Saturday, October 11, 2008

How Ben Affleck Ruined the Boston Red Sox for Everyone

Man, I love postseason baseball. The crowds do their best European soccer fan impression. The benches are up for most of the game and almost every player looks interested in almost every pitch. I mean, even J.D. Drew looks like he really wants to win.

It is simply the best time of year and it usually lasts until Tim McCarver surfaces to make a mess of everything. But this year, the Pink Hats are beating Terrible Timmie to the punch.

Did I say Pink Hats? I meant Red Sox Nation. Pretty much synonymous.

Something has always driven me nuts about watching a Red Sox' road game and hearing it sound like Fenway. Or going to Pac Bell and seeing so much Dodger blue (the ugliest pretty color, or maybe the prettiest ugly color - I'm kind of colorblind). But I knew it couldn't be just that they traveled so well because that's something I would love if Giants' fans did.

And I haven't been a jealous person since my first serious girlfriend dumped me in high school. Surprisingly, you use up the ol' jealousy reservoir tout de suite when the girl you love is dating someone else.

Anyway, I had a moment of clarity watching the crowd's reaction to Dustin Pedroia's second homer off Scott Kazmir. If it had been a cartoon, a light bulb would have clicked into existence over my disproportionately large noggin'.

In that moment, I finally understood why my friends - the ones who are foaming-at-the-mouth fans of all things Boston - hate Red Sox Nation even more than I do. I mean, they abhor it. One guy actually tried to fight me when he was blacked-out drunk and I jokingly accused him of being a card-carrying Member.

It's because my friends are real fans. Anyone self-identifying as a member of Red Sox Nation is a cheap imitation; a fan born of convenience and infecting the Faithful with that stink.

And nobody despises a knock-off more than the originator of a genuine article.

So what brought about this religious awakening? Some punk fool in a Red Sox jersey raising his arms in triumphant glory as Pedroia circled the bases.

With his back to the field.

I'll try to explain it, but you either understand what I'm saying or you don't. If you don't, there's probably a baby blue Boston hat in your closet. Or a 2007 World Champs one. Or some really trendy hat rep'ing your favorite team that would NEVER see the light of the field. And no explanation will be sufficient.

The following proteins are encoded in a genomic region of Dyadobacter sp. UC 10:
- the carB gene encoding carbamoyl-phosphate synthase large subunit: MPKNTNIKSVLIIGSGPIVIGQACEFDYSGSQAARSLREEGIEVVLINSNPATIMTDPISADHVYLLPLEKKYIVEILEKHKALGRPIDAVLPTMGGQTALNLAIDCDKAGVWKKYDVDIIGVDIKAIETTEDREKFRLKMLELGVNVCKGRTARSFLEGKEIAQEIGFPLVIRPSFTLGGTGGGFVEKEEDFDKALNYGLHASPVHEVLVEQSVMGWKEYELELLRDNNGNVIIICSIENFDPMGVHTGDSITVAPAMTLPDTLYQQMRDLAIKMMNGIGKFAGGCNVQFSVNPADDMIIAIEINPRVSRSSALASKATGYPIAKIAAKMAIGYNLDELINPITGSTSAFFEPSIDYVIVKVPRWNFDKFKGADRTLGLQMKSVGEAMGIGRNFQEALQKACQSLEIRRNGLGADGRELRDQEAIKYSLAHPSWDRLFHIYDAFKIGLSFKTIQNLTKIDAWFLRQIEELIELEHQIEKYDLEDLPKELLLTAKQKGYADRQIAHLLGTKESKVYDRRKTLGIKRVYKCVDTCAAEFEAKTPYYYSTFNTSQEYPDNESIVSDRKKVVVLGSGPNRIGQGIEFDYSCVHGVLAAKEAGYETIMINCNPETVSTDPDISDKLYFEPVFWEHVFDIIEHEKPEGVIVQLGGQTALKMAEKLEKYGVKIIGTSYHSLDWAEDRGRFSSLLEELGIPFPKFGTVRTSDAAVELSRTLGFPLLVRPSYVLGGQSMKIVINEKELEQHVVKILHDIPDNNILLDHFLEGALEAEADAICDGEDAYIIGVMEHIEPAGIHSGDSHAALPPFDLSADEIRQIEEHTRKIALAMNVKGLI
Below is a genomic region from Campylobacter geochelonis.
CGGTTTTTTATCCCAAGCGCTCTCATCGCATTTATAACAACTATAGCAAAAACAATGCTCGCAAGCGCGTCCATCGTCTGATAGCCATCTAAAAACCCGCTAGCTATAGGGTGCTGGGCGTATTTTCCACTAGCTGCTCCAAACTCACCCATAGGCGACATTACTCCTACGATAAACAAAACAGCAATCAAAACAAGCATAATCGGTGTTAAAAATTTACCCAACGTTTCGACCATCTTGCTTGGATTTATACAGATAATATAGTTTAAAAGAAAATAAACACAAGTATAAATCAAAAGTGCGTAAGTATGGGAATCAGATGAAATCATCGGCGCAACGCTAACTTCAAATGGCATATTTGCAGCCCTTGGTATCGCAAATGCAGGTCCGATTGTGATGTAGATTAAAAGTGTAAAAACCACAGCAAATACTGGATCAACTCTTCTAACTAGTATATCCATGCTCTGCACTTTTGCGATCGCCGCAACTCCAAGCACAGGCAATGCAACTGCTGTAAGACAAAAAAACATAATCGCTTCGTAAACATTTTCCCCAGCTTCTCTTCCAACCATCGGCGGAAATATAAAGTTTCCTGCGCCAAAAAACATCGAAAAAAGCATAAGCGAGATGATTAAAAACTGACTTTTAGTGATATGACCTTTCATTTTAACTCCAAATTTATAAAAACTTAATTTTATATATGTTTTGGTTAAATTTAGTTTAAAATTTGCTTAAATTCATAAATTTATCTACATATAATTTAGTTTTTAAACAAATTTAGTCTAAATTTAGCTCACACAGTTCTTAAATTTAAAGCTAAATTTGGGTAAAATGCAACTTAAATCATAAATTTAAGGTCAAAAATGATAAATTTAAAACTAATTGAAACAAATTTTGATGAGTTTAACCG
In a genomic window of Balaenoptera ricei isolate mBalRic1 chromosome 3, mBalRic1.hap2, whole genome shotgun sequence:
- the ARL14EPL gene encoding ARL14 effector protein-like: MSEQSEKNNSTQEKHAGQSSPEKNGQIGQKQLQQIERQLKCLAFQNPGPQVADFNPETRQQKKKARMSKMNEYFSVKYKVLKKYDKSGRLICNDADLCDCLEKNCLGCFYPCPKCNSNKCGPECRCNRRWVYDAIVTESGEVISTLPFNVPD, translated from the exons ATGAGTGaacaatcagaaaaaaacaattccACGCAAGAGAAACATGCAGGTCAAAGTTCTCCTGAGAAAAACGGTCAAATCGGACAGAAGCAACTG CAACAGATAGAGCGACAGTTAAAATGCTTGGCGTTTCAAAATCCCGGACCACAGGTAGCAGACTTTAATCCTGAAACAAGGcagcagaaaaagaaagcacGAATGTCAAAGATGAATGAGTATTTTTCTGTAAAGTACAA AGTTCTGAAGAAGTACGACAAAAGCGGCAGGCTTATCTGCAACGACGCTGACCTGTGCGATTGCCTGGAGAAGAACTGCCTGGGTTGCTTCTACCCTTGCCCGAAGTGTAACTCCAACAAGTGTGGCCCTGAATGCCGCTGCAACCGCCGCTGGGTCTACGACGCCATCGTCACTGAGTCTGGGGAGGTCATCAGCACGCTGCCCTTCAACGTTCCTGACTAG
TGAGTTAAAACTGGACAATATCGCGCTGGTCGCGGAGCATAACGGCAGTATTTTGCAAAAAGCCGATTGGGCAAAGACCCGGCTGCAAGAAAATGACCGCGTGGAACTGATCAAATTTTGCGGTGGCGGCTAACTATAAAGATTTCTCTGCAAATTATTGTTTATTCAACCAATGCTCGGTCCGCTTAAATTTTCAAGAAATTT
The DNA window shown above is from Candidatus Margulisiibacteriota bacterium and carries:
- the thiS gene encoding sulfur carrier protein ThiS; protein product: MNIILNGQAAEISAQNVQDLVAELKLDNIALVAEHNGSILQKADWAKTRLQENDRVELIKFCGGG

A real fan would NOT turn his/her back on a stud player from his/her favorite team. Especially one who has just hit a homerun that cuts a playoff deficit in half. On the road. I don't care what's happened up until that point. I don't care if some dude behind you poured beer on your head after B.J. Upton's homer in the previous inning (well, that's extreme but you get it).

A real fan would NOT be more concerned with taunting than showering his/her favorite team with adoration. Especially in the opposition's home.

A real fan wants his/her team to win infinitely more than he/she wants the opposition to lose.

A real fan respects the pain of the opposition as sacred because he/she has been rooting long enough to experience that same horrible sensation.

This is the unmistakable mark of the frontrunner. A bandwagonier.

This is the modus operandi of a chump who flocks to a winner because it allows him (or her, but let's be honest about how often ladies resort to such childish nonsense) to antagonize and irritate total strangers. A fool who would prefer to go to road games rather than home games because real fans don't want him around and there are less targets for derision at home.

Red Sox Nation is not the only example; every good team, no matter how fleeting the success may be, has them. Boston's are just but the most notorious at the moment, thanks to the 2004 Championship and people like Ben Affleck (apparently the spokesperson for the United Frontrunners Association of America).

And we, the Faithful of all teams, rightfully hate them because they steal our joy.

They are the loudest celebrants in good times without earning that right, a right that can only be earned by persevering through the bad times. And their volume gives the impression that they represent the more numbers than they really do.

Sure, jealousy plays some role; nobody wastes time disliking fans of a bad team.

But it can't be the whole story, even most of the story. Because I'm all out.

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